Monday, June 2, 2014

Backtracking: U.S. presidents in London

I've been meaning to post this for awhile now, but then Florence intervened.  In London, amidst trips to the National Gallery of Art, the Tates (Modern and Britain), and various other art experiences, Heather and I stumbled upon or sought out monuments to American presidents. There are probably others, but we found four: three honoring all-time "greats;" one honoring a "good," who gets bonus points for helping one of the greats save civilization.  (For my searching, historical take on a connection between a specific president and art, see A Poseur's Guide to Art: Lesson #6. And, no, there are no Richard Nixon memorials in London. Or pretty much anywhere, for that matter, unless you count the Watergate.)

The greatest of the greats? Abe is in Parliament Square outside Westminster Abbey. He is in good company, joined by, among others, Winston Churchill and Nelson Mandela. Churchill agreed to his statue on the condition that it have an electric current running through it. The PM was, apparently, loathe to be memorialized for eternity bearing a patina of pigeon poop. Churchill was a problem solver.

The Father of the Former Colonies peering out over Trafalgar Square with the National Gallery of Art in the background. Quite sporting of the Brits to honor George, no?  They're such good old sticks.

FDR, with cane, surveys Grosvenor Square from his perch on the north side of the park. To FDR's left is a September 11 Memorial Garden, which  honors all of that day's victims, including 67 murdered British citizens. To FDR's right, bordering the square on the west side, is the American Embassy, which, unfortunately, looks like an amped up version of the McIver Building. UNCG folks know what I mean ... awful. FDR is looking at ...

... the Eagle Squadrons Memorial. The Eagle Squadrons were formed by the Royal Air Force and consisted of American volunteer pilots willing to fight alongside the Brits well before the U.S. officially entered WWII. 

Ike is memorialized for his role as Supreme Allied Commander, hence the uniform and the five stars around the pedestal.  His back is to the American Embassy -- just as well -- and, coming full circle, he looks out toward … 

... FDR, possibly appealing for a little help in dealing with Field Marshal Montgomery.  Monty, according to just about everyone who knew him, was an insufferable prat.  Engraved on the side of the pedestal is an excerpt from Ike's Order of the Day for June 6, 1944: "Soldiers, Sailors, and Airmen of the Allied Expeditionary Force: You are about to embark upon a great crusade ... the hopes and prayers of liberty-loving people everywhere march with you."  Indeed.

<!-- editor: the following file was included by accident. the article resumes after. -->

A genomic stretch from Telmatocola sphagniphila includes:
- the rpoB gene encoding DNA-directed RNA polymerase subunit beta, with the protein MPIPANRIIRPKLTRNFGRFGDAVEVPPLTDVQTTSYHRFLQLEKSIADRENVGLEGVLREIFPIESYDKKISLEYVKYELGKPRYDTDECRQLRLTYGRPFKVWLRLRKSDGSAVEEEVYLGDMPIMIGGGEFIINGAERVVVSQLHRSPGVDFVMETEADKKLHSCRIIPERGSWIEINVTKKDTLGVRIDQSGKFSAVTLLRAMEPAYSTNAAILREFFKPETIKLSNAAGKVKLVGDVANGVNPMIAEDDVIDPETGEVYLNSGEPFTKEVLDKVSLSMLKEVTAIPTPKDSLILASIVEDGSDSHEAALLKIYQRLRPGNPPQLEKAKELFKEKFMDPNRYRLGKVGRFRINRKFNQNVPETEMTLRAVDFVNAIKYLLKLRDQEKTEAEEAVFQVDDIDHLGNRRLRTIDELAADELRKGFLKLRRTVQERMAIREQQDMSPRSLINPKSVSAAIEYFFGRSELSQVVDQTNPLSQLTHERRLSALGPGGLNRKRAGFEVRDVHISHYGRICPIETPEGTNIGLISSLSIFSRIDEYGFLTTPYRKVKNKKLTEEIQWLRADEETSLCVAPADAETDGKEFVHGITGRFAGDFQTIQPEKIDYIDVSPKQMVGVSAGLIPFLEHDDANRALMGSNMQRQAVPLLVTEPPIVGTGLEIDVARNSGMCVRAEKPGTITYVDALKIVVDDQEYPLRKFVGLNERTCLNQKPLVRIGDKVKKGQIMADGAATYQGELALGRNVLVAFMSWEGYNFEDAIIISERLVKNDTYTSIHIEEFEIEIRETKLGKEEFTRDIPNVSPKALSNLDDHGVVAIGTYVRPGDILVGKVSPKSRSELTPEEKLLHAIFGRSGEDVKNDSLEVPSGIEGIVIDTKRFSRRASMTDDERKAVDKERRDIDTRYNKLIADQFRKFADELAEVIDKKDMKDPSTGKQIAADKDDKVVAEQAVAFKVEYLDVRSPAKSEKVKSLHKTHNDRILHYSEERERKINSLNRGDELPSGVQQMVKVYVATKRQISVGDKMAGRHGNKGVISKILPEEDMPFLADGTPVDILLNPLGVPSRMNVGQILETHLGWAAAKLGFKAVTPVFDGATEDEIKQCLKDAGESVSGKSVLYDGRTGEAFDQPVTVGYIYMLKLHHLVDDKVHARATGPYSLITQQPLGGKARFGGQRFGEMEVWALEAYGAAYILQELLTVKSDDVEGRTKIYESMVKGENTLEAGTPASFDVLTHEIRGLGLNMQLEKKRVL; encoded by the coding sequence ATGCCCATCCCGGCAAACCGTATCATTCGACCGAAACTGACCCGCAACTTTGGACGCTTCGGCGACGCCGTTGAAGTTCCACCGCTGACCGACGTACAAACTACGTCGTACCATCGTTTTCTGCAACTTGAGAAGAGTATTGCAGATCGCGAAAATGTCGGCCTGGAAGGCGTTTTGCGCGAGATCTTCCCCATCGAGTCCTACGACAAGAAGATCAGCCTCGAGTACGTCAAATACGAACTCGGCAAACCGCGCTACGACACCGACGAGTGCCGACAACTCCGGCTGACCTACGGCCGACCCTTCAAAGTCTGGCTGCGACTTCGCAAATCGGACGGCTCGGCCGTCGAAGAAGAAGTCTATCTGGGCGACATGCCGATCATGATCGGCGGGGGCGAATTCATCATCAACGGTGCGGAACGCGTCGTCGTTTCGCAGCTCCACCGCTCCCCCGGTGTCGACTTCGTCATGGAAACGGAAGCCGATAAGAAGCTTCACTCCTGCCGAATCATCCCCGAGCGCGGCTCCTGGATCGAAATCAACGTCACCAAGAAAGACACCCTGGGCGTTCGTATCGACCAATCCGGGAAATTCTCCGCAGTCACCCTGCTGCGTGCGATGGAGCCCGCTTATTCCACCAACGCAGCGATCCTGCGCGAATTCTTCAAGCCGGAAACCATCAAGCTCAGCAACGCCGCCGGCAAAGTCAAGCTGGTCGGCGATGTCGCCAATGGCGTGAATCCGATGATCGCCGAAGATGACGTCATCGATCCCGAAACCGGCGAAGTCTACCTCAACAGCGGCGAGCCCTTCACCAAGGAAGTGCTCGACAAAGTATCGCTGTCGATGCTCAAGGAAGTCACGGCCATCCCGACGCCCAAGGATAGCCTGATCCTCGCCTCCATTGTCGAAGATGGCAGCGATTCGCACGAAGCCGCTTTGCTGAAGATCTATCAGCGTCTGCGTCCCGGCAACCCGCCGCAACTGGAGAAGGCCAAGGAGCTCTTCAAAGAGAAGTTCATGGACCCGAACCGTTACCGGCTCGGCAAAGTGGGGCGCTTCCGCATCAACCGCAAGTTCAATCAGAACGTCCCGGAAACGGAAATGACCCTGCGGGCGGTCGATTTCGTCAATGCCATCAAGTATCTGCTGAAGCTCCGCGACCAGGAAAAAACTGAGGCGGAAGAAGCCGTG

We saw FDR and Ike on, appropriately enough, Memorial Day.  This was affecting, but was made less so by the fact that the FDR and Eagles Squadron memorials are undergoing significant renovations such that we could only appreciate them at a distance.  But this brought to mind an unbelievably emotional experience Heather and I stumbled into in 2000 on a Memorial Day in Paris. We had decided to visit the Arc de Triomphe.  We jumped on the Metro and got off at the Charles DeGaulle-Étoile station, which exits right next to the Arc.  We’d barely had a chance to orient ourselves when we realized that in the middle of the day, one of the busiest traffic circles in the world was empty of traffic.  Moreover, an honor guard carrying Old Glory and the Tricolor was parading down the Champs Elysees in near total silence.  We had no idea what we were in for.  The honor guard marched up to a slew of dignitaries and a French military band waiting beneath the Arc.  Then, someone – probably the American ambassador to France – was saluted and presented with a proclamation.  At this point, the honor guard lowered the Tricolor in relation to the American flag, and the military band raised their instruments and played the Star-Spangled Banner.  Beneath the Arc de Triomphe.  Looking out on an empty Champs ElyseesWhere Hitler marched his army after the fall of France.  Where the Allied armies marched after the liberation of France on their way to defeating Hitler.  To this day I get goose bumps thinking of it.

And by the way, the honor guard was marching toward the Arc from the southeast. Had we hopped back on the Metro at Charles DeGaulle-Étoile and grabbed a Yellow/Line 1 train toward Château de Vincennes, we could have retraced the honor guard's steps, ridden two stops and gotten off at the Franklin D. Roosevelt Metro station.  For a couple of Americans in Paris, how cool is that?

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